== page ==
Heathrow Airport Shutdown: What’s the Real Cause?
Why is five inches of snow shutting down London’s Heathrow airport? Because it’s more concerned with being a mall than plowing runways, writes aviation expert Clive Irving.
One airport sits at the center of Europe’s travel chaos, spreading its failures like a raging virus throughout the international routes—crippling trans-Atlantic flights, aborting connections throughout Europe and the Middle East and causing cancellations as far away as Sydney, Hong Kong, and Singapore. It’s the world’s busiest airport for international flights: London’s Heathrow. If you wanted to choose the perfect choke point to cripple the world’s air traffic, this is it.
As an example of basic strategic policy, you might think that, given its importance, the ability of Heathrow not simply to wreck the holiday travel plans of hundreds of thousands of people but to undermine economies, disrupt international air cargo and, most significantly, to visit disaster on the travel industry, plans would be in place to ensure that it can function after a five-inch snowfall. After all, terrorists would be delighted to have wrought such harm.
Prime Minister David Cameron has now even offered troops to help clear the runways.
Here we are, though, four days after the weekend shutdown of Heathrow and even now the airport is still barely functional.
And it’s all because the people in charge of Heathrow could not muster the resources to plow two runways and clear ice and snow from terminal gates—not exactly rocket science and something hundreds of airports have to face on a regular basis in winter. Prime Minister David Cameron has now even offered troops to help clear the runways.
The fundamental reason for this failure is hiding in plain sight—it’s not the runways, not the airplanes and not even the responsibility of the airlines operating out of Heathrow. The most telling clue lies in Terminal Five, which was purpose-built for British Airways. What do you see once you check-in? Not an airport terminal, but a shopping mall. There are two enormous floors with scores of stores, ranging from luxury franchises to electronics, Scottish whiskey and perfumes—as many perfume counters as you could imagine under one roof.
This happened because in the late 1980s the Brits realized that an airport could be an entirely new kind of profit center. What began as a so-called duty-free opportunity, a few stores selling highly taxed items like whiskey and cigarettes, suddenly expanded into a shopper’s honey trap, a perfect place for merchandise with its own captive audience, bored people waiting for a flight. The management of British airports was privatized and turned over to a company called the British Airports Authority—a name implying that it was a professional aviation manager and not, as it became by stealth, a business dominated by marketers.
Suddenly, every terminal at the two main London airports, Heathrow and Gatwick, was remodeled around the shopping mall. The airports were, in effect, re-purposed, and the actual management and running of a business centered on flying people rather than selling to them became secondary. In fact, this model became so lucrative that it was followed by other airports around the world—but never in a way that so strikingly distorted the management priorities.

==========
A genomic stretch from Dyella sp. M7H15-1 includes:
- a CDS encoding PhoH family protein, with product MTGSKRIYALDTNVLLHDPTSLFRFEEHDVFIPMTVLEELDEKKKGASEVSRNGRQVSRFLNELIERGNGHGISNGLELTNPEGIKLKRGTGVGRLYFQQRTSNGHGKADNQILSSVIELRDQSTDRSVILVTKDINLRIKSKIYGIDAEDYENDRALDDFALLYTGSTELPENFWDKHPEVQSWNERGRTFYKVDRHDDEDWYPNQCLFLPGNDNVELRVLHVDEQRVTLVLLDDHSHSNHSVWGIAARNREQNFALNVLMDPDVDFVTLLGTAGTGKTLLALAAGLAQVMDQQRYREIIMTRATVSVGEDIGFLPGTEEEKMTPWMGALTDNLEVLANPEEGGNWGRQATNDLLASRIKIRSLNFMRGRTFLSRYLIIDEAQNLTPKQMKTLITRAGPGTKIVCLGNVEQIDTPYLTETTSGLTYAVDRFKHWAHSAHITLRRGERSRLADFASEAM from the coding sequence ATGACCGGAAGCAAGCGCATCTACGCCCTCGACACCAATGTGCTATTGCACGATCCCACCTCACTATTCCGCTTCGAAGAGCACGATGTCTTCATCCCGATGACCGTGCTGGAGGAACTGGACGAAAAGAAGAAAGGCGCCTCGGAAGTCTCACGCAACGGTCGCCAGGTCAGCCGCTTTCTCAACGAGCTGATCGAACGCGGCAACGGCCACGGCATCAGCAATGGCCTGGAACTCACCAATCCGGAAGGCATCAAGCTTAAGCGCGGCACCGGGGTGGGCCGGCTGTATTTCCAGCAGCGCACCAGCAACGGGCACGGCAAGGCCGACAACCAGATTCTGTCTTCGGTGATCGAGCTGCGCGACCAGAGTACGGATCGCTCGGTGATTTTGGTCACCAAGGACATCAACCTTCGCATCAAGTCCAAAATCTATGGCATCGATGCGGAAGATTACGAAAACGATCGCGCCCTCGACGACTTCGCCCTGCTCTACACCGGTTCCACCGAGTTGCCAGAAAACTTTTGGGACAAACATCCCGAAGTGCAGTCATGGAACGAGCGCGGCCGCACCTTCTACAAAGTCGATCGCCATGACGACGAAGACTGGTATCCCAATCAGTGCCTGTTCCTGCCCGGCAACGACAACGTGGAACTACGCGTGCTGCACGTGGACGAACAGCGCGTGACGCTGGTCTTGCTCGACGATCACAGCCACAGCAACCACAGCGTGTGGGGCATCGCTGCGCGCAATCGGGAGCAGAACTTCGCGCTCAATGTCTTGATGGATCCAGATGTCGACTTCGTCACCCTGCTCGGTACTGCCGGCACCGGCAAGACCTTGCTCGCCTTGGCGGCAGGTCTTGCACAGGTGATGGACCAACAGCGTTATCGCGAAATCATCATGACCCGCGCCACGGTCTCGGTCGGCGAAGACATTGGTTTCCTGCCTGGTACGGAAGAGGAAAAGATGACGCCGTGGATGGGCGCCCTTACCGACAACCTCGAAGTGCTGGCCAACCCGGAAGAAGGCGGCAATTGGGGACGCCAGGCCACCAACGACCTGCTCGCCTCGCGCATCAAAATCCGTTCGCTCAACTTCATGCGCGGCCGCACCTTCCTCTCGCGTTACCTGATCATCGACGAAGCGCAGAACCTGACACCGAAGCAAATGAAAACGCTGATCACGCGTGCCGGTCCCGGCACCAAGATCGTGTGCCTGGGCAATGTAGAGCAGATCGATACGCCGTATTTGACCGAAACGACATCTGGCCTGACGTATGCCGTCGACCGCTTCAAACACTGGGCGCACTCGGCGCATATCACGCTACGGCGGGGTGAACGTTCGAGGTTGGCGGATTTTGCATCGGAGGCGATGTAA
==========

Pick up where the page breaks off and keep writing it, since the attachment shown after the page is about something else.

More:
As a result, the BAA became a prized, highly profitable business, much admired beyond the U.K. It caught the eye of an ambitious Spanish multinational—until then a specialist in building highways—called Ferrovial. In 2006 Ferrovial bought control of the BAA.
Then the problems really began. Passengers complained of poor maintenance, filthy toilets, chaotic security lines, and poor communications. The full realization of what Ferrovial was up to came in March, 2008, with the opening of Terminal 5. This supposed state-of-the art building, long delayed because of planning problems, was the scene of embarrassing systems failures in its first weeks—thousands of bags were lost, flights were delayed or canceled, and it became an infamous public-relations disaster for British Airways.
More thought had gone into burnishing the shopping mall, and providing top-end restaurant franchises, than in actually making sure that passengers would have a seamless experience from check-in to the gate.
After this debacle, the jackpot began to unravel for Ferrovial. So great was the criticism of their performance that the British government forced them to give up Gatwick, which they had to sell at a loss of around $400 million. That, in turned, left them determined to squeeze as much profit as possible out of those malls at Heathrow. The BAA chief executive, Colin Matthews, opened his heart to travelers this week on BBC radio: “It’s absolutely distressing and heart-breaking to have been in the terminals and confronted with individuals, each with their stories of really sad and disappointing outcomes.”
Outcomes? While Ferrovial was loading up the Heathrow stores with all their Christmas goodies it hadn’t bothered to check whether it had enough plows to deal with two runways if, by chance, it happened to snow. Or enough de-icing fluid to get the airplanes out of the gates. Or anything else fundamental to fitness of mission. The cost of that negligence is almost incalculable.
The British government—and the body governing international air travel, IATA— need now to act, and fast. They must make sure that the priorities at Heathrow are not given to cashmere sweaters and single malt whiskies but to having an airport that works. People go to airports to fly.